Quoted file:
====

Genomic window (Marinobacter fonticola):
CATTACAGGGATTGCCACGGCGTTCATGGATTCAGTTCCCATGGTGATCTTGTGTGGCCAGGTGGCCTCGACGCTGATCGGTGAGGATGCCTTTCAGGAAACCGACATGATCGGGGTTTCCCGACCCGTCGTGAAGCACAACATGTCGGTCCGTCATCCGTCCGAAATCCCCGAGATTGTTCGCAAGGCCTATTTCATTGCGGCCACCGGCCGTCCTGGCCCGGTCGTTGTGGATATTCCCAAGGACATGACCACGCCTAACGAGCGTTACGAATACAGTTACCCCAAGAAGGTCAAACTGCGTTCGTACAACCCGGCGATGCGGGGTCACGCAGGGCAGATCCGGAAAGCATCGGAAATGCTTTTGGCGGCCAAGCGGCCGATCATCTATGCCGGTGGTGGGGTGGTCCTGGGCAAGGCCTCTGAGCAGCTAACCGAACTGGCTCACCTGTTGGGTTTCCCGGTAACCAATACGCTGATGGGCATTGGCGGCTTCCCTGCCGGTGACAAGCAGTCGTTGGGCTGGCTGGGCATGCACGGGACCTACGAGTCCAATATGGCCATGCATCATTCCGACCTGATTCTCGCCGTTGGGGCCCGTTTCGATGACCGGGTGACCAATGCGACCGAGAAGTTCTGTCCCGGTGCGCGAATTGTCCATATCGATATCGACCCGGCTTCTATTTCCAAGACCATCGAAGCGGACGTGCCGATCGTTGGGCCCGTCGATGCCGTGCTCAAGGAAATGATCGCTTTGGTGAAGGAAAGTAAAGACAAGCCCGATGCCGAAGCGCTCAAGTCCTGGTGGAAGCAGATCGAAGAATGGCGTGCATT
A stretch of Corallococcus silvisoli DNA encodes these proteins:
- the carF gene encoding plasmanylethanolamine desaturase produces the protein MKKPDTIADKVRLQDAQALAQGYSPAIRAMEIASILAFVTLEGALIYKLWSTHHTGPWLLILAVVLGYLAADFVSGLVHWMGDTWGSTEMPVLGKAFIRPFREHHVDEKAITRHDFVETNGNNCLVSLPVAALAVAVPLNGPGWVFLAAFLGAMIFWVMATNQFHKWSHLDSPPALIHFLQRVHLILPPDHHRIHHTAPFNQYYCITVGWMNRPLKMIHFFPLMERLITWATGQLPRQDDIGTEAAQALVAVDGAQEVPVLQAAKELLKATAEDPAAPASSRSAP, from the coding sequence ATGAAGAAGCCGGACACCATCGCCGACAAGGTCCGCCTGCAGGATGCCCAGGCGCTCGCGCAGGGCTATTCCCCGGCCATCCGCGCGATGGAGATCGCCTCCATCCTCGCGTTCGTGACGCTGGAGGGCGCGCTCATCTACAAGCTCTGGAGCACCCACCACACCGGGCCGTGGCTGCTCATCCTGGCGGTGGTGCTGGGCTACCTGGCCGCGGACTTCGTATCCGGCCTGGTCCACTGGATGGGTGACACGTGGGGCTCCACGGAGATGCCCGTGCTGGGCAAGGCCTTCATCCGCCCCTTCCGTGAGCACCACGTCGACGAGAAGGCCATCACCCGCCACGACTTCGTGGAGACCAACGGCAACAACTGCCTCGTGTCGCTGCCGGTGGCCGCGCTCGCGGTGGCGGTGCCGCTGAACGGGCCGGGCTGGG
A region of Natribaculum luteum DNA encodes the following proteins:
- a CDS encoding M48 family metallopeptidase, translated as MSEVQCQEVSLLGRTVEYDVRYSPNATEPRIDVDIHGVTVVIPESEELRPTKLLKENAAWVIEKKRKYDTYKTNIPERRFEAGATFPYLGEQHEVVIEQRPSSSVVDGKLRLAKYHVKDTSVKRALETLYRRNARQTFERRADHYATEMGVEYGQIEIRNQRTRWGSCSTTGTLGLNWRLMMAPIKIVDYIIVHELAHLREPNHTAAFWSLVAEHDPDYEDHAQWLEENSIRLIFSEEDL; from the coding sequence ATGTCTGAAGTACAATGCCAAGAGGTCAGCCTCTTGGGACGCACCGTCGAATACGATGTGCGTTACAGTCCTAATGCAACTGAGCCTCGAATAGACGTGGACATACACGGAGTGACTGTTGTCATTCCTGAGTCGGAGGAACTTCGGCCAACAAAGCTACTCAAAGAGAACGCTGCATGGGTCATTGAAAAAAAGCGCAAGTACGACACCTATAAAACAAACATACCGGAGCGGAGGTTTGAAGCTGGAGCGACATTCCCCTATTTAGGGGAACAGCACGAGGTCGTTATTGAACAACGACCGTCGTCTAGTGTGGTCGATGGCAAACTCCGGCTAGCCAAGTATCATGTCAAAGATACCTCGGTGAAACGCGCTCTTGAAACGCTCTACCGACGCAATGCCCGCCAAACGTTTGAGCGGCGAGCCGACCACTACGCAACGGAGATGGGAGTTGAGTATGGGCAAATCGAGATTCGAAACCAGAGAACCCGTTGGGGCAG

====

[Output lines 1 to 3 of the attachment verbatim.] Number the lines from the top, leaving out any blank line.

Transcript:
Genomic window (Marinobacter fonticola):
CATTACAGGGATTGCCACGGCGTTCATGGATTCAGTTCCCATGGTGATCTTGTGTGGCCAGGTGGCCTCGACGCTGATCGGTGAGGATGCCTTTCAGGAAACCGACATGATCGGGGTTTCCCGACCCGTCGTGAAGCACAACATGTCGGTCCGTCATCCGTCCGAAATCCCCGAGATTGTTCGCAAGGCCTATTTCATTGCGGCCACCGGCCGTCCTGGCCCGGTCGTTGTGGATATTCCCAAGGACATGACCACGCCTAACGAGCGTTACGAATACAGTTACCCCAAGAAGGTCAAACTGCGTTCGTACAACCCGGCGATGCGGGGTCACGCAGGGCAGATCCGGAAAGCATCGGAAATGCTTTTGGCGGCCAAGCGGCCGATCATCTATGCCGGTGGTGGGGTGGTCCTGGGCAAGGCCTCTGAGCAGCTAACCGAACTGGCTCACCTGTTGGGTTTCCCGGTAACCAATACGCTGATGGGCATTGGCGGCTTCCCTGCCGGTGACAAGCAGTCGTTGGGCTGGCTGGGCATGCACGGGACCTACGAGTCCAATATGGCCATGCATCATTCCGACCTGATTCTCGCCGTTGGGGCCCGTTTCGATGACCGGGTGACCAATGCGACCGAGAAGTTCTGTCCCGGTGCGCGAATTGTCCATATCGATATCGACCCGGCTTCTATTTCCAAGACCATCGAAGCGGACGTGCCGATCGTTGGGCCCGTCGATGCCGTGCTCAAGGAAATGATCGCTTTGGTGAAGGAAAGTAAAGACAAGCCCGATGCCGAAGCGCTCAAGTCCTGGTGGAAGCAGATCGAAGAATGGCGTGCATT
A stretch of Corallococcus silvisoli DNA encodes these proteins: